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Personal Injury Newsletters

Federal Tort Claims Act — Notice of Claim

Under the Federal Tort Claims Act (FTCA), a person who plans to file a personal injury action against the federal government must present a written “notice of claim,” or “administrative claim,” to the government agency that is allegedly responsible for the injury. A notice of claim is a prerequisite to a personal injury action against the federal government. If no notice of claim has been given, a court will dismiss the action.

Fraud Requires a Misrepresented “Fact”

Liability for fraud exists when six elements are proven: (1) knowing, recklessly, or without reasonable grounds, (2) making a material misrepresentation (3) to deceive another (4) who reasonably relies on the misrepresentation (5) causing that person (6) actual damages. This article discusses the second element, making a material misrepresentation. Liability for fraud requires the making of a false representation of a material fact.

Recovery by Guest in Automobile Cases

A “guest” in an automobile is a person who rides in an automobile driven by another person for his own pleasure or business without paying the driver or conferring any benefit on him. If the guest is injured while riding in the driver’s automobile, he may be permitted to recover for any injuries that he suffers. His recovery will depend on whether or not a “guest statute” applies in the jurisdiction.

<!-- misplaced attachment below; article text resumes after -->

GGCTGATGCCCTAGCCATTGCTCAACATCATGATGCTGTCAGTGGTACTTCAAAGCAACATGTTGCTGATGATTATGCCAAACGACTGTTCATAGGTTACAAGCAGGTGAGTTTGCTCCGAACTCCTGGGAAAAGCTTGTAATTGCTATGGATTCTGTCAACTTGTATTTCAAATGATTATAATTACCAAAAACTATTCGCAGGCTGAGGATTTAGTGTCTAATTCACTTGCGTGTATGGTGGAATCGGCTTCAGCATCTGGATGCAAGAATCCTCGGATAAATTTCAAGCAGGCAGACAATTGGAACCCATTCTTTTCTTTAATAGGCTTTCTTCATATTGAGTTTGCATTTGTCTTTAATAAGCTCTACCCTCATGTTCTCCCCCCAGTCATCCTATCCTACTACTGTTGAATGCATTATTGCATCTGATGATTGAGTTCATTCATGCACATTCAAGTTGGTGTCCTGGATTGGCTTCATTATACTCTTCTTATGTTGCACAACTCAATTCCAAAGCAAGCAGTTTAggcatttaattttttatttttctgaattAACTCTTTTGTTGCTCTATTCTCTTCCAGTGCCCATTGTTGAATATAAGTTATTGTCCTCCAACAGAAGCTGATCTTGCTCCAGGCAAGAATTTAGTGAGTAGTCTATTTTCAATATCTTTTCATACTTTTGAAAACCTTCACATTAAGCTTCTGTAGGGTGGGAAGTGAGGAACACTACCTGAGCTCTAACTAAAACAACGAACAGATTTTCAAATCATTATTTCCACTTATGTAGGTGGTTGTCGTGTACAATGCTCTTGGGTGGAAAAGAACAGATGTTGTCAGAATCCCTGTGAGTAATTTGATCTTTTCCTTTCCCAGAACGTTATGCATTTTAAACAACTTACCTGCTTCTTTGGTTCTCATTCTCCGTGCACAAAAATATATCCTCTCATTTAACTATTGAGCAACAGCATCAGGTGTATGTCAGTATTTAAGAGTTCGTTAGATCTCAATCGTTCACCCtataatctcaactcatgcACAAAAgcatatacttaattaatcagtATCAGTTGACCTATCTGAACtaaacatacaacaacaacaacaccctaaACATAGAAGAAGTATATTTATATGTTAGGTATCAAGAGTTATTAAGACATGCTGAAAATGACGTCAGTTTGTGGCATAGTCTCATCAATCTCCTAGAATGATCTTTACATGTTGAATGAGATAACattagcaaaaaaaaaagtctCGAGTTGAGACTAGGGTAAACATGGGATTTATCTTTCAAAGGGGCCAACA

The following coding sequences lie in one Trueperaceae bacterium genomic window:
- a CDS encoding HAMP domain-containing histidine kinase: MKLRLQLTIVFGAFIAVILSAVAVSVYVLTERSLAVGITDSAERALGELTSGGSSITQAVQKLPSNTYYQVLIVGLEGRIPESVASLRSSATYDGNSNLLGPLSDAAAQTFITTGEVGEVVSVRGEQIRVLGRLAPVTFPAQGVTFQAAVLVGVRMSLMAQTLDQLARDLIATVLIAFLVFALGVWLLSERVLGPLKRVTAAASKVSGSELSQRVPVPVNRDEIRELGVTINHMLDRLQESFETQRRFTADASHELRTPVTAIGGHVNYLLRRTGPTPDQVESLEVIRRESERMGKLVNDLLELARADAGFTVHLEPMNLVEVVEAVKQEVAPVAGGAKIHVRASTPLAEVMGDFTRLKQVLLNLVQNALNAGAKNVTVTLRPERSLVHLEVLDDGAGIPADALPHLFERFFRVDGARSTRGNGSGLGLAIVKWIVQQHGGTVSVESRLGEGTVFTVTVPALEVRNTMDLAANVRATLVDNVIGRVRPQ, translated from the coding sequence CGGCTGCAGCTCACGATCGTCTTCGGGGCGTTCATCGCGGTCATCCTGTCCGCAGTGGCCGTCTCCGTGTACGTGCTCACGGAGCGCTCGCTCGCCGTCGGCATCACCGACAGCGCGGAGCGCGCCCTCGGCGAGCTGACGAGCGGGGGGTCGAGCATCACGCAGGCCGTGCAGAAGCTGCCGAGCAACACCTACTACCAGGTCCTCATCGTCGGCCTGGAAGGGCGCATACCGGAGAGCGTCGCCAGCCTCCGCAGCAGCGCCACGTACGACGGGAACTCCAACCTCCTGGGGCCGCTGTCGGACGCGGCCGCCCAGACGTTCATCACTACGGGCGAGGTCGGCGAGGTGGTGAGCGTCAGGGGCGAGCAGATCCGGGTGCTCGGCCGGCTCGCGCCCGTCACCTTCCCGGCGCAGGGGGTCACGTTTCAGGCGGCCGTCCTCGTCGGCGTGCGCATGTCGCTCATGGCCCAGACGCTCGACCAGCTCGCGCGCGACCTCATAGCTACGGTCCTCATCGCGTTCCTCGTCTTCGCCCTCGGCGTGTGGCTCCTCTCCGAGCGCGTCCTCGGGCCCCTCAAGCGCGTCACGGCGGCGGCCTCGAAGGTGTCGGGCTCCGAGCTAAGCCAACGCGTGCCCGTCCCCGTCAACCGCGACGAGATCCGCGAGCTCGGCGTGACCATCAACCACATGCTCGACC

Rights and Duties of Pedestrians

A pedestrian generally has a right-of-way in a crosswalk. A motor vehicle driver is required to yield the right-of-way to a pedestrian in a crosswalk, even if the driver has a green light. If a pedestrian control signal is working and is in the “walk” position, the pedestrian has the right-of-way. If the pedestrian control signal is not working, a motor vehicle driver is required to yield the right-of-way when the pedestrian is on the driver’s side of the road or if the pedestrian would be in danger.

The Death on the High Seas Act

In 1920, the United States Congress enacted the Death on the High Seas Act (DOHSA). Originally, the purpose of DOHSA was to help the widows of seamen who died in accidents at sea. Under DOHSA, a widow could file a wrongful death action against the seaman’s employer or the owner of the vessel on which the seaman was working at the time of his death. The scope of the DOHSA has been greatly expanded since its enactment.